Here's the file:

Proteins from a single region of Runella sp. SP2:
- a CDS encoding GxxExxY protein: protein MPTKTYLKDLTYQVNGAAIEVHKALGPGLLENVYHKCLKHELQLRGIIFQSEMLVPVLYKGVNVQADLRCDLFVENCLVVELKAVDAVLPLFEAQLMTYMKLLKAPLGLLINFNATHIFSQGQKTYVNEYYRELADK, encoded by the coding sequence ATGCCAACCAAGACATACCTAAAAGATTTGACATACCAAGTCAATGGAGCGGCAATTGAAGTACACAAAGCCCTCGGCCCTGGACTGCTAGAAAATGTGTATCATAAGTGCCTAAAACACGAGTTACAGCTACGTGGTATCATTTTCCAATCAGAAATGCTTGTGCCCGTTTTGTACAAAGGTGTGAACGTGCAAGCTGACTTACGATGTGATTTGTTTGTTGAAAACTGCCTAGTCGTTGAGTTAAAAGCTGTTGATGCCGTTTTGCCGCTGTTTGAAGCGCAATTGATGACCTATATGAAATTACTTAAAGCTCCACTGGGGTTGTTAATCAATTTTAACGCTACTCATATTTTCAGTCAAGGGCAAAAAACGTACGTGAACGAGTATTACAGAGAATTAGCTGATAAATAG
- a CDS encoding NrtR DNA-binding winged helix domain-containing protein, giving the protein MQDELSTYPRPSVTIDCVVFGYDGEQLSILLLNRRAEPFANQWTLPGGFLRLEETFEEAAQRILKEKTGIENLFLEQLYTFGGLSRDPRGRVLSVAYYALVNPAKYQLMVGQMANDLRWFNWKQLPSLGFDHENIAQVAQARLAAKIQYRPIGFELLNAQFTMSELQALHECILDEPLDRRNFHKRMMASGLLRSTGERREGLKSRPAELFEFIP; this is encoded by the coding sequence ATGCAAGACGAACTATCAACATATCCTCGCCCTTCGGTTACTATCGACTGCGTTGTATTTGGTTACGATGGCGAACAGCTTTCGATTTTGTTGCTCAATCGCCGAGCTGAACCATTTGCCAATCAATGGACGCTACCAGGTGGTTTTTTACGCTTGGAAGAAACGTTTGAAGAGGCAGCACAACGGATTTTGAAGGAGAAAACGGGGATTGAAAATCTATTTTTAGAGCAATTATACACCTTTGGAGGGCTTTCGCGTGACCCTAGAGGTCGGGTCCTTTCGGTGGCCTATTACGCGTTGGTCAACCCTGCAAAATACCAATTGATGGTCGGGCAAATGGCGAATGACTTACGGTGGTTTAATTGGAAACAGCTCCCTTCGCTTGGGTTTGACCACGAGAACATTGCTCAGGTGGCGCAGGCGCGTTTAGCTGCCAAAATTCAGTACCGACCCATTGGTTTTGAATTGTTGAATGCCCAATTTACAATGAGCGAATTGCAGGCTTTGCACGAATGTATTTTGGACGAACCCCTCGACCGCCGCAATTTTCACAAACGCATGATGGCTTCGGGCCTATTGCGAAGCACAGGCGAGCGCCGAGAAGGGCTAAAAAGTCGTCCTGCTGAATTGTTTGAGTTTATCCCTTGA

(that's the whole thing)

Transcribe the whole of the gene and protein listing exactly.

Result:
Proteins from a single region of Runella sp. SP2:
- a CDS encoding GxxExxY protein: protein MPTKTYLKDLTYQVNGAAIEVHKALGPGLLENVYHKCLKHELQLRGIIFQSEMLVPVLYKGVNVQADLRCDLFVENCLVVELKAVDAVLPLFEAQLMTYMKLLKAPLGLLINFNATHIFSQGQKTYVNEYYRELADK, encoded by the coding sequence ATGCCAACCAAGACATACCTAAAAGATTTGACATACCAAGTCAATGGAGCGGCAATTGAAGTACACAAAGCCCTCGGCCCTGGACTGCTAGAAAATGTGTATCATAAGTGCCTAAAACACGAGTTACAGCTACGTGGTATCATTTTCCAATCAGAAATGCTTGTGCCCGTTTTGTACAAAGGTGTGAACGTGCAAGCTGACTTACGATGTGATTTGTTTGTTGAAAACTGCCTAGTCGTTGAGTTAAAAGCTGTTGATGCCGTTTTGCCGCTGTTTGAAGCGCAATTGATGACCTATATGAAATTACTTAAAGCTCCACTGGGGTTGTTAATCAATTTTAACGCTACTCATATTTTCAGTCAAGGGCAAAAAACGTACGTGAACGAGTATTACAGAGAATTAGCTGATAAATAG
- a CDS encoding NrtR DNA-binding winged helix domain-containing protein, giving the protein MQDELSTYPRPSVTIDCVVFGYDGEQLSILLLNRRAEPFANQWTLPGGFLRLEETFEEAAQRILKEKTGIENLFLEQLYTFGGLSRDPRGRVLSVAYYALVNPAKYQLMVGQMANDLRWFNWKQLPSLGFDHENIAQVAQARLAAKIQYRPIGFELLNAQFTMSELQALHECILDEPLDRRNFHKRMMASGLLRSTGERREGLKSRPAELFEFIP; this is encoded by the coding sequence ATGCAAGACGAACTATCAACATATCCTCGCCCTTCGGTTACTATCGACTGCGTTGTATTTGGTTACGATGGCGAACAGCTTTCGATTTTGTTGCTCAATCGCCGAGCTGAACCATTTGCCAATCAATGGACGCTACCAGGTGGTTTTTTACGCTTGGAAGAAACGTTTGAAGAGGCAGCACAACGGATTTTGAAGGAGAAAACGGGGATTGAAAATCTATTTTTAGAGCAATTATACACCTTTGGAGGGCTTTCGCGTGACCCTAGAGGTCGGGTCCTTTCGGTGGCCTATTACGCGTTGGTCAACCCTGCAAAATACCAATTGATGGTCGGGCAAATGGCGAATGACTTACGGTGGTTTAATTGGAAACAGCTCCCTTCGCTTGGGTTTGACCACGAGAACATTGCTCAGGTGGCGCAGGCGCGTTTAGCTGCCAAAATTCAGTACCGACCCATTGGTTTTGAATTGTTGAATGCCCAATTTACAATGAGCGAATTGCAGGCTTTGCACGAATGTATTTTGGACGAACCCCTCGACCGCCGCAATTTTCACAAACGCATGATGGCTTCGGGCCTATTGCGAAGCACAGGCGAGCGCCGAGAAGGGCTAAAAAGTCGTCCTGCTGAATTGTTTGAGTTTATCCCTTGA